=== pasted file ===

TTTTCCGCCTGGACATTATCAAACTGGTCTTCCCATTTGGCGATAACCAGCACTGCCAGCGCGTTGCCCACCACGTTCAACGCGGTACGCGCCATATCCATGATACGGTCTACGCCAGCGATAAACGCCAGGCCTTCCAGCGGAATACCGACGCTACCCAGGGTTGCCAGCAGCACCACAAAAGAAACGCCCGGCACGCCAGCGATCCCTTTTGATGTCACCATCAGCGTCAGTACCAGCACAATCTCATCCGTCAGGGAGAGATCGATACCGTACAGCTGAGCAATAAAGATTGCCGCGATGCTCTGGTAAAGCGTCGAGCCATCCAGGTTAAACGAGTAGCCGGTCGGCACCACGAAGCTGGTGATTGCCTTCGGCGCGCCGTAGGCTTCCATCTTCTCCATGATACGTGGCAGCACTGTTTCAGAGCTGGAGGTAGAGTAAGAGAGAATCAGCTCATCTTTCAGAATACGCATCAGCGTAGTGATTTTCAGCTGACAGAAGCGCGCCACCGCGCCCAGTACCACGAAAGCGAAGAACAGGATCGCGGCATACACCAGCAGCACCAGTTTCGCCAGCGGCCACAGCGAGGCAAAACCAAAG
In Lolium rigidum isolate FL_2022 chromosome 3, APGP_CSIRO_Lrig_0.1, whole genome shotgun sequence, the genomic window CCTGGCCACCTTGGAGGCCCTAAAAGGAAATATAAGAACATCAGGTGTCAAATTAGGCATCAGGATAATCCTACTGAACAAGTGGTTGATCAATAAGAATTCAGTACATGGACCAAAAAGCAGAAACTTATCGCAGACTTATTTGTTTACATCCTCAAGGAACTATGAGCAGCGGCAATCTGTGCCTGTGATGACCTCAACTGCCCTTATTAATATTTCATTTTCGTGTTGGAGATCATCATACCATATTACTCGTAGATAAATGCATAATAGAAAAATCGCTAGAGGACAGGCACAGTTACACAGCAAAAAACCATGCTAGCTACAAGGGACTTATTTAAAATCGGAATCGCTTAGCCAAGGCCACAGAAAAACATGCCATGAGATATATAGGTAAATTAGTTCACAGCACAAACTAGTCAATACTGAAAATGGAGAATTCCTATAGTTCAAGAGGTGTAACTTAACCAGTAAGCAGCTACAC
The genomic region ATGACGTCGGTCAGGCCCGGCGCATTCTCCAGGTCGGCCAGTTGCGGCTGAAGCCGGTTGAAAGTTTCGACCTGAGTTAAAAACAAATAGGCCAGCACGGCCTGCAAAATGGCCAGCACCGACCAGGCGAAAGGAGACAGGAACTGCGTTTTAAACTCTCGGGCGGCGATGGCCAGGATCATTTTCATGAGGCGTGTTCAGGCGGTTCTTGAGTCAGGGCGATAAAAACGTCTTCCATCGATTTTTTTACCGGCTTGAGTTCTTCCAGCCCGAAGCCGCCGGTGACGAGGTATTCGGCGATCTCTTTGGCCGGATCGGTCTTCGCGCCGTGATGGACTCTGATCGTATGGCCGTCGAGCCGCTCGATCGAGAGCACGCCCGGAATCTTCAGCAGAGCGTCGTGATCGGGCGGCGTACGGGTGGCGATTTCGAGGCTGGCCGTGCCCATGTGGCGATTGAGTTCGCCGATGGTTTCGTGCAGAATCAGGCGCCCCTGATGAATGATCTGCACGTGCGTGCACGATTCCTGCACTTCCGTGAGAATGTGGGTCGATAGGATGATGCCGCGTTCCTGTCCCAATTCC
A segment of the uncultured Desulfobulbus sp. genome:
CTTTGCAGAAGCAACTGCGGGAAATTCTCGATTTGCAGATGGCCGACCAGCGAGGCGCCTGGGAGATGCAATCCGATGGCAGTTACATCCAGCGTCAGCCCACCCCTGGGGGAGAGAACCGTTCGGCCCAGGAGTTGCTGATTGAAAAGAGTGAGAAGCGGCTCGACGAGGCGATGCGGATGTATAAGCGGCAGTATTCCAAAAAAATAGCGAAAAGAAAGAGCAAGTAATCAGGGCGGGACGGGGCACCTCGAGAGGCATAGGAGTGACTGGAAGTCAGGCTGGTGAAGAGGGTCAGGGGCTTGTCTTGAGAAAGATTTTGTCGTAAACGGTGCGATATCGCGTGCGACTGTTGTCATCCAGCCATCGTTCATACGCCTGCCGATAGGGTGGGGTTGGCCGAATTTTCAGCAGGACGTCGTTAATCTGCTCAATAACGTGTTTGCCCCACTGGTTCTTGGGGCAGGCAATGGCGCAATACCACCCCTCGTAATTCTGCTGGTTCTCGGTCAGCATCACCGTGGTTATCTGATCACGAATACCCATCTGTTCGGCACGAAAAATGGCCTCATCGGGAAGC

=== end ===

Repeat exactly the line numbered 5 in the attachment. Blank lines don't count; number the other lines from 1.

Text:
CTTTGCAGAAGCAACTGCGGGAAATTCTCGATTTGCAGATGGCCGACCAGCGAGGCGCCTGGGAGATGCAATCCGATGGCAGTTACATCCAGCGTCAGCCCACCCCTGGGGGAGAGAACCGTTCGGCCCAGGAGTTGCTGATTGAAAAGAGTGAGAAGCGGCTCGACGAGGCGATGCGGATGTATAAGCGGCAGTATTCCAAAAAAATAGCGAAAAGAAAGAGCAAGTAATCAGGGCGGGACGGGGCACCTCGAGAGGCATAGGAGTGACTGGAAGTCAGGCTGGTGAAGAGGGTCAGGGGCTTGTCTTGAGAAAGATTTTGTCGTAAACGGTGCGATATCGCGTGCGACTGTTGTCATCCAGCCATCGTTCATACGCCTGCCGATAGGGTGGGGTTGGCCGAATTTTCAGCAGGACGTCGTTAATCTGCTCAATAACGTGTTTGCCCCACTGGTTCTTGGGGCAGGCAATGGCGCAATACCACCCCTCGTAATTCTGCTGGTTCTCGGTCAGCATCACCGTGGTTATCTGATCACGAATACCCATCTGTTCGGCACGAAAAATGGCCTCATCGGGAAGC